Google Research

Efficient candidate screening under multiple tests and implications for fairness

(2020) (to appear)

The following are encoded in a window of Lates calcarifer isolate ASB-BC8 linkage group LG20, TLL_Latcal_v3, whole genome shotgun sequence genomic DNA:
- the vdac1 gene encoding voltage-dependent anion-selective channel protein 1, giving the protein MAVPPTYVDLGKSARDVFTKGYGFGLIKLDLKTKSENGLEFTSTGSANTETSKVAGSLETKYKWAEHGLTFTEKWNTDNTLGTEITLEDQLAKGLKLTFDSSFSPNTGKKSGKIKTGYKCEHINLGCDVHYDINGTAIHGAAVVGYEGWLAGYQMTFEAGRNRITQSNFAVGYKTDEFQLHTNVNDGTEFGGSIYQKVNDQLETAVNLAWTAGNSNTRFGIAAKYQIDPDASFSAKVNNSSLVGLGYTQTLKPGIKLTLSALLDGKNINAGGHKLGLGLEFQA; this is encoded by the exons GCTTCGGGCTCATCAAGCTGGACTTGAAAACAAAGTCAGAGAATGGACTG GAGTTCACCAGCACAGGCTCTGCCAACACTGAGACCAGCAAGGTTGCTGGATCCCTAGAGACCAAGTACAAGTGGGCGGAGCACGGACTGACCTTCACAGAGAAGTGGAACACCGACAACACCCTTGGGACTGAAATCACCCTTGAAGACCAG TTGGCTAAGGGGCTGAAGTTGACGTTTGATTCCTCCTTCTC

When recruiting job candidates, employers rarely observe their underlying skill level directly. Instead, they must administer a series of interviews and/or collate other noisy signals in order to estimate the worker's skill. Traditional economics papers address screening models where employers access worker skill via a single noisy signal. In this paper, we extend this theoretical analysis to a multi-test setting, considering both Bernoulli and Gaussian models. We analyze the optimal employer policy both when the employer sets a fixed number of tests per candidate and when the employer can set a dynamic policy, % in which tests are assigning further tests adaptively based on results from the previous tests. To start, we characterize the optimal policy when employees constitute a single group, demonstrating some interesting trade-offs. Subsequently, we address the multi-group setting, demonstrating that when the noise levels vary across groups, a fundamental impossibility emerges whereby we cannot administer the same number of tests, subject candidates to the same decision rule, and yet realize the same outcomes in both groups.

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